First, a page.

Further research building on these findings is awaited. Despite one newspaper's report to the contrary, the results of this study are not suddenly going to lead to new treatments for disorders of consciousness – at least in the short term. But learning more about the relationship between brain activities and levels of awareness is always valuable.

Analysis by Bazian. Edited by NHS Choices. Follow Behind the Headlines on Twitter. Join the Healthy Evidence forum.

Links To The Headlines

Vegetative patients may be more conscious of the world than we think. The Independent, October 16 2014

Vegetative patients show glimmers of consciousness. BBC News, 17 October 2014

Talking to vegetative state patients can help recovery. Daily Express, 16 October 2014

Links To Science

Chennu S, Finoia P, Kamau E, et al. Spectral Signatures of Reorganised Brain Networks in Disorders of Consciousness. PLOS Computational Biology. Published 16 October 2014

Categories: NHS Choices

Crash diets 'work best' claim misguided

Thu, 16/10/2014 - 12:00

“Crash diets DO work, claim experts,” the Mail Online reports.

It reports on an Australian study involving 200 obese adults who were randomly assigned to either a 12-week rapid weight loss programme on a very low-calorie diet or a 36-week gradual weight loss programme.

It found that 81% of people in the rapid weight loss group achieved the target weight loss (more than 12.5% of their bodyweight), compared to 50% of those in the gradual weight loss group.

Participants, from both groups, who lost more than 12.5% of their bodyweight were then placed on a weight maintenance diet for three years. However, 71% of the weight was regained in both groups after this three-year period.

So it would appear, whatever the weight loss regime used, that the real challenge is keeping off the weight in the long term.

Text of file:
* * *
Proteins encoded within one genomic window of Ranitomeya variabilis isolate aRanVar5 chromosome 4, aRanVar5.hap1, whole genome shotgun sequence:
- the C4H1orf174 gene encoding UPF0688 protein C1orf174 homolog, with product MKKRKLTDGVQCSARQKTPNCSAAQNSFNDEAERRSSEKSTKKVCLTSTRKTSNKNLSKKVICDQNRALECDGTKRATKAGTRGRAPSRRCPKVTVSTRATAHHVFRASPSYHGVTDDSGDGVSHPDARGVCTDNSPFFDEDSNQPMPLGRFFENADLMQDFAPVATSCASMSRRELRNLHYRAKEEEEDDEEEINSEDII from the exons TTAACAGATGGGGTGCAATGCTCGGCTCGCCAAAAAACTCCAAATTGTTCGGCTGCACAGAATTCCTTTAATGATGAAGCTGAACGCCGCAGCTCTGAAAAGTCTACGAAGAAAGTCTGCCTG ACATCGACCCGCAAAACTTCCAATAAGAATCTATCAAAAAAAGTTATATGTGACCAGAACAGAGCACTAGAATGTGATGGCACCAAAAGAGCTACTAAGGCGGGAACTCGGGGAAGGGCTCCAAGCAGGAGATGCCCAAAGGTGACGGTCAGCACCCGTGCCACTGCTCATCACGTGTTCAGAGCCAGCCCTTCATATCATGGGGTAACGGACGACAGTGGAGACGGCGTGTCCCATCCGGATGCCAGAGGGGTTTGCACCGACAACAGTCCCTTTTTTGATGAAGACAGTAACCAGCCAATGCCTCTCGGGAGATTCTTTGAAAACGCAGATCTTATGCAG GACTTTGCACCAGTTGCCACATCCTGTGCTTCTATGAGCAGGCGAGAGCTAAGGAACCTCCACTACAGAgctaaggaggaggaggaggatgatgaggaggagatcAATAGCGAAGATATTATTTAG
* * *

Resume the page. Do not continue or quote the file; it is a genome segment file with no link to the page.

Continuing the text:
The study may also not have captured the harmful effects that may be associated with rapid weight loss, such as loss of muscle mass or poor nutrition.

If carefully supervised, very low-calorie meal replacements may be suitable for some people with obesity, at least as an initial measure, but they are not a long-term solution.

The NHS Choices weight loss plan uses a combination of not just diet, but also exercise and lifestyle changes, to achieve sustainable and prolonged weight loss.

 

Where did the story come from?

The study was carried out by researchers from the University of Melbourne and La Trobe University, Australia. It was funded by the Australian National Health and Medical Research Council and the Sir Edward Dunlop Medical Research Foundation.

One of the authors of the study has a history of previous employment with Nestle’s Optifast. Optifast was used as the low-calorie food substitute for the rapid weight loss group. Though Nestle played no role in either the funding, design or analysis of the study.

The study was published in the peer-reviewed medical journal The Lancet Diabetes and Endocrinology.

The study was covered widely and not always accurately in the media. The message in The Daily Telegraph that “crash diets” are more effective than gradual weight loss is misleading. Though more people achieved the target weight loss in the rapid weight loss group initially, in the long-term maintenance phase of the trial, 71% of both groups regained the weight they had lost.

Encouraging all people to go on crash diets is inadvisable – it should be pointed out that in this study, participants were carefully supervised by professionals experienced in treating obesity.

Reassuringly, most sources included information regarding the potential risks of low-calorie diets such as kidney damage and lack of adequate nutrition.

 

What kind of research was this?

This was a randomised controlled trial (RCT), which aimed to compare the effect of rapid and gradual weight loss programmes on both the rate of weight loss and the rate of weight regain in obese people.

The authors say that guidelines recommend gradual weight loss for the treatment of obesity on the grounds that weight lost rapidly is more quickly regained. However, there is evidence to suggest that this is not necessarily the case.

This RCT took place in two phases: an initial phase where people followed a rapid weight loss or gradual weight loss programme, followed by a second phase where those who had achieved the target weight loss entered the same longer-term maintenance phase.